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Effects of cattle grazing on food patch choice of brown hares on the salt marsh of Schiermonnikoog

Beek, P. (2002) Effects of cattle grazing on food patch choice of brown hares on the salt marsh of Schiermonnikoog. Master's Thesis / Essay, Biology.

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Nitrogen input by clay sedimentation has been shown to be the driving force behind plant species replacement in the Wadden sea salt-marsh system. Old successional stages are dominated by the superior light competitor, Elymus athericus, and suitable grazing sites for the brown hare (Lepus europaeus) dissappear. Consequently hare densities increase with age of the salt marsh, but seem to increase again at salt-marsh areas which are grazed by cattle. This study discusses the effects of cattle grazing on hare grazing on the grazed salt marshes of Schiermonnikoog, one of the barrier islands in the Dutch Wadden Sea. The effects of cattle grazing on the vegetation and subsequent on hare feeding patch choice in short-term and long-term will be discussed. Short-term effects are defined as within a season and are monitored by measuring quality and biomass. Long-term effects accumulate over multiple years and can be seen in influences on succession. In the short term cattle grazing is predicted to decrease the biomass of Festuca rubra, which has been shown to be the hares preffered forage. However, cattle grazing is also expected to increase the quality of Festuca rubra. These two effects can be termed as direct competition and facilitation, respectively. In the long term, cattle grazing is predicted to increase the availability of Festuca rubra, by decreasing abundance of light's shading, dominant plant, Elymus athericus. This long-term effect can be described as indirect facilitation. Diet analyses were performed on hare faeces, collected from grazed and ungrazed salt marsh areas, and, taken together with vegetation measurements, showed that hares actively select for Festuca rubra both in presence and absence of cattle grazing. An experiment manipulating forage quality and blomass was set up, in order to find the preference hares have when choosing their grazing site. Manipulations of quality and biomass were intended to mimick the effects of cattle grazing within a season, i.e. short-term effects of cattle grazing. Neither quality nor biomass manipulations of Festuca rubra caused the hares to show significant preference, neither in the early growing season, nor later in the season. Long term effects on the vegetation by cattle grazing were studied by using exclosed areas. There was one exclosure that had been excluded from grazing for 4 years and five exclosures which had been excluded from grazing for 30 years. After 4 years of excluding cattle, a higher biomass and a taller vegetation was found and the composition of the vegetation was changed. Later successional species were abundant in the ungrazed area, which indicates that cattle grazing impedes plant species replacement and thus retards vegetation succession. Furthermore Festuca rubra was equally abundant inside and outside the exciosure. Hares did not show a clear preference for the grazed or the ungrazed areas. Areas which had been excluded from cattle grazing for 30 years, characterised by old successional stages, exhibited very little to no hare grazing. The abundance of Elymus athericus appeared to be the most important factor which deters hares. Extremely low hare grazing intensity was found in vegetation with more than 30% of Elymus athericus coverage and the highest dropping densities were found on sites where Elymus athericus was lacking. Abundance of Festuca rubra cannot explain the hare grazing density results. Therefore it seems that the hypothesis discussing the indirect facilitative effect of cattle grazing on hare grazing, concerning the availability reduction of Festuca rubra due to shading by the strong competitor Elymus athericus, must be discarded. Another possible hypothesis is that structural plants, such as Elymus athericus, may effect hare grazing density.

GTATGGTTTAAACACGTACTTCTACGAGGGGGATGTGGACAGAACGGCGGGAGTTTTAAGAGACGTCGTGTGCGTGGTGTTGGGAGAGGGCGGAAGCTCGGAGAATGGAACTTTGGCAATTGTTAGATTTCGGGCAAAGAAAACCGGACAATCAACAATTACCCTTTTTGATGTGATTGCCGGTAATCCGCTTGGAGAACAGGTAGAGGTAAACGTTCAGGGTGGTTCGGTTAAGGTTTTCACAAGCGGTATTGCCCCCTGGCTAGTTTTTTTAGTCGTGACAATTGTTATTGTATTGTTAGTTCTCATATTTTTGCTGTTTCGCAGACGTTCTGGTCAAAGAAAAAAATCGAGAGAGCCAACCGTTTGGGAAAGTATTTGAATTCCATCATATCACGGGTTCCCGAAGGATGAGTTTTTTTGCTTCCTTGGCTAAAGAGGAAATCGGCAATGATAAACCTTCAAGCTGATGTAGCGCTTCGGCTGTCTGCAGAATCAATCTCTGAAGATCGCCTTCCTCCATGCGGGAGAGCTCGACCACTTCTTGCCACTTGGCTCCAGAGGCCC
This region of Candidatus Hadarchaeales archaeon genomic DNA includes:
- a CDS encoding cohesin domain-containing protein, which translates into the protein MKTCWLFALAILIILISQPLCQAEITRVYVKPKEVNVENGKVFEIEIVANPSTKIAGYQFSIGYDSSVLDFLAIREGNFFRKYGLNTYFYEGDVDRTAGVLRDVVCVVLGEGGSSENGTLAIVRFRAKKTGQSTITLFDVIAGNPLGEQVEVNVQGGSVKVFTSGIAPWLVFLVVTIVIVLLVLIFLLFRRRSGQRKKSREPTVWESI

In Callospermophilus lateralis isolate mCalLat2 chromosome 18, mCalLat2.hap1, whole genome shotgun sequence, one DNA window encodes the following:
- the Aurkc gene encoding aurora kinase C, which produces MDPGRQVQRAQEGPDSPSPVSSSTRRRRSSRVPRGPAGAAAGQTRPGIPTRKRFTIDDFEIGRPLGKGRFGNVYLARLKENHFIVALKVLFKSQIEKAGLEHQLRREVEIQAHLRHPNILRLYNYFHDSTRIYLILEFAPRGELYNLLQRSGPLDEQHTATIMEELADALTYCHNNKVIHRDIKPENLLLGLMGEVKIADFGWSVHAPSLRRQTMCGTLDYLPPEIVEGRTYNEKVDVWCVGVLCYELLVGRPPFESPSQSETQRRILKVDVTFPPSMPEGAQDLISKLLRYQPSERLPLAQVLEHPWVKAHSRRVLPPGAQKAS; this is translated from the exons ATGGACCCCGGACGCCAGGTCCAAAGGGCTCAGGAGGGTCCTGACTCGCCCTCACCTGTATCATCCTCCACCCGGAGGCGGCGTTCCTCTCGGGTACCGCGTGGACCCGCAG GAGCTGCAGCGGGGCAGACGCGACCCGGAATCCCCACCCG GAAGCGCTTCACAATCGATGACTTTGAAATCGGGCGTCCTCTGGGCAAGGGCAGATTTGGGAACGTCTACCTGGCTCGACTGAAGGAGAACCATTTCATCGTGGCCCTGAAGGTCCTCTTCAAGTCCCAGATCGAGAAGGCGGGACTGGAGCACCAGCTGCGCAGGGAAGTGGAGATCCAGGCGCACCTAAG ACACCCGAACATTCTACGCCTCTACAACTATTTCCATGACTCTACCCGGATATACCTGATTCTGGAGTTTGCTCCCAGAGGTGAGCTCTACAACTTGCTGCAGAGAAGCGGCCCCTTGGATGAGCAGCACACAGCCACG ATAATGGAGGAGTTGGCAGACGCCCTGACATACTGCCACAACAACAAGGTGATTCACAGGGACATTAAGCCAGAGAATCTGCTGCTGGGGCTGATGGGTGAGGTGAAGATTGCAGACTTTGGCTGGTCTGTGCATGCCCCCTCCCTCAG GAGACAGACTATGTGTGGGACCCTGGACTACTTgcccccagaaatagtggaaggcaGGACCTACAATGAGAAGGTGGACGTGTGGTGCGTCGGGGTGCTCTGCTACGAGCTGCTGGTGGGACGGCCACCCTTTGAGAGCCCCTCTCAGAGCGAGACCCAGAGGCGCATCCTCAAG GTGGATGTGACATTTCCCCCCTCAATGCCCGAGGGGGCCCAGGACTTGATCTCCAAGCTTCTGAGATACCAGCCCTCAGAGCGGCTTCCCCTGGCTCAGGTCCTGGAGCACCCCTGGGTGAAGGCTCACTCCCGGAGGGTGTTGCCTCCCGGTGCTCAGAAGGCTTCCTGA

Item Type: Thesis (Master's Thesis / Essay)
Degree programme: Biology
Thesis type: Master's Thesis / Essay
Language: English
Date Deposited: 15 Feb 2018 07:31
Last Modified: 15 Feb 2018 07:31

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